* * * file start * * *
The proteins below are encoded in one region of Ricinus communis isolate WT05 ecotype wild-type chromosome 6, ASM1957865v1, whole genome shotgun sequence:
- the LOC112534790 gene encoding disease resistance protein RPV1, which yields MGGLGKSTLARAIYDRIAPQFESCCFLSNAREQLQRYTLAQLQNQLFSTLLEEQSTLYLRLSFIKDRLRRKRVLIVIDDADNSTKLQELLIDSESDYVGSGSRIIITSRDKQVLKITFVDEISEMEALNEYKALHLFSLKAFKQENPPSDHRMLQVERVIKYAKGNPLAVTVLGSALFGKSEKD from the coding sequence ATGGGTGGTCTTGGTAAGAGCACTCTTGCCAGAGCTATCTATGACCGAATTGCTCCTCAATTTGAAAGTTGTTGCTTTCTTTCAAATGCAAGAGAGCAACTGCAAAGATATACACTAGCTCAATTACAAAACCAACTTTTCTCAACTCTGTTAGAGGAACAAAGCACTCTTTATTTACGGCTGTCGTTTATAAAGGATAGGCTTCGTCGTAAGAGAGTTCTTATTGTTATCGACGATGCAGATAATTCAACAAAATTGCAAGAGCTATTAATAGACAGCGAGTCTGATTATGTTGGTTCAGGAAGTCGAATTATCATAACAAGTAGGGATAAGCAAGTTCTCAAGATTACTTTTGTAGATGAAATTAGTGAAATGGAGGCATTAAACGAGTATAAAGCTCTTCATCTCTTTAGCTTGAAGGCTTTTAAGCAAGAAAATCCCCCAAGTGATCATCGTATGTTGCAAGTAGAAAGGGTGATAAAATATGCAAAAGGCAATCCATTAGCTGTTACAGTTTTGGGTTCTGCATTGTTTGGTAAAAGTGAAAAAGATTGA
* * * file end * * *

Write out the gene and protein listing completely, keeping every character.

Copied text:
The proteins below are encoded in one region of Ricinus communis isolate WT05 ecotype wild-type chromosome 6, ASM1957865v1, whole genome shotgun sequence:
- the LOC112534790 gene encoding disease resistance protein RPV1, which yields MGGLGKSTLARAIYDRIAPQFESCCFLSNAREQLQRYTLAQLQNQLFSTLLEEQSTLYLRLSFIKDRLRRKRVLIVIDDADNSTKLQELLIDSESDYVGSGSRIIITSRDKQVLKITFVDEISEMEALNEYKALHLFSLKAFKQENPPSDHRMLQVERVIKYAKGNPLAVTVLGSALFGKSEKD from the coding sequence ATGGGTGGTCTTGGTAAGAGCACTCTTGCCAGAGCTATCTATGACCGAATTGCTCCTCAATTTGAAAGTTGTTGCTTTCTTTCAAATGCAAGAGAGCAACTGCAAAGATATACACTAGCTCAATTACAAAACCAACTTTTCTCAACTCTGTTAGAGGAACAAAGCACTCTTTATTTACGGCTGTCGTTTATAAAGGATAGGCTTCGTCGTAAGAGAGTTCTTATTGTTATCGACGATGCAGATAATTCAACAAAATTGCAAGAGCTATTAATAGACAGCGAGTCTGATTATGTTGGTTCAGGAAGTCGAATTATCATAACAAGTAGGGATAAGCAAGTTCTCAAGATTACTTTTGTAGATGAAATTAGTGAAATGGAGGCATTAAACGAGTATAAAGCTCTTCATCTCTTTAGCTTGAAGGCTTTTAAGCAAGAAAATCCCCCAAGTGATCATCGTATGTTGCAAGTAGAAAGGGTGATAAAATATGCAAAAGGCAATCCATTAGCTGTTACAGTTTTGGGTTCTGCATTGTTTGGTAAAAGTGAAAAAGATTGA